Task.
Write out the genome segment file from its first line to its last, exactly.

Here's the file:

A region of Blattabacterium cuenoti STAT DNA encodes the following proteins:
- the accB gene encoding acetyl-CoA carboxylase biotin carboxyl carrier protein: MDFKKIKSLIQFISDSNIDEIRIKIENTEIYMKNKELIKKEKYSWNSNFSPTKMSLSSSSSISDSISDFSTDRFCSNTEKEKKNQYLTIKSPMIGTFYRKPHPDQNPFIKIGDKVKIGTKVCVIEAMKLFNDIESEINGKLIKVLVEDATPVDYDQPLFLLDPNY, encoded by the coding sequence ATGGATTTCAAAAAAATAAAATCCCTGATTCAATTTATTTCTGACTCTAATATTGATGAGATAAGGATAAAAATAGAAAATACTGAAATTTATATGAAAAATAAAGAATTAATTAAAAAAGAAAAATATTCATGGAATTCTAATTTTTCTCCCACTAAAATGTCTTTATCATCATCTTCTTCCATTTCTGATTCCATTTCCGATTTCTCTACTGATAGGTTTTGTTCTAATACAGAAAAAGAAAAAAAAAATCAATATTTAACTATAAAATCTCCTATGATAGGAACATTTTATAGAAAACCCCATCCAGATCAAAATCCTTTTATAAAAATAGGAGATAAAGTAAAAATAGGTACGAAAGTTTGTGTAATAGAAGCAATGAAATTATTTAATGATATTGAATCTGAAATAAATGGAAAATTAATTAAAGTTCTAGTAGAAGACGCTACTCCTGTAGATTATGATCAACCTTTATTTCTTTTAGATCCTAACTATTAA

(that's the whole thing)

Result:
A region of Blattabacterium cuenoti STAT DNA encodes the following proteins:
- the accB gene encoding acetyl-CoA carboxylase biotin carboxyl carrier protein: MDFKKIKSLIQFISDSNIDEIRIKIENTEIYMKNKELIKKEKYSWNSNFSPTKMSLSSSSSISDSISDFSTDRFCSNTEKEKKNQYLTIKSPMIGTFYRKPHPDQNPFIKIGDKVKIGTKVCVIEAMKLFNDIESEINGKLIKVLVEDATPVDYDQPLFLLDPNY, encoded by the coding sequence ATGGATTTCAAAAAAATAAAATCCCTGATTCAATTTATTTCTGACTCTAATATTGATGAGATAAGGATAAAAATAGAAAATACTGAAATTTATATGAAAAATAAAGAATTAATTAAAAAAGAAAAATATTCATGGAATTCTAATTTTTCTCCCACTAAAATGTCTTTATCATCATCTTCTTCCATTTCTGATTCCATTTCCGATTTCTCTACTGATAGGTTTTGTTCTAATACAGAAAAAGAAAAAAAAAATCAATATTTAACTATAAAATCTCCTATGATAGGAACATTTTATAGAAAACCCCATCCAGATCAAAATCCTTTTATAAAAATAGGAGATAAAGTAAAAATAGGTACGAAAGTTTGTGTAATAGAAGCAATGAAATTATTTAATGATATTGAATCTGAAATAAATGGAAAATTAATTAAAGTTCTAGTAGAAGACGCTACTCCTGTAGATTATGATCAACCTTTATTTCTTTTAGATCCTAACTATTAA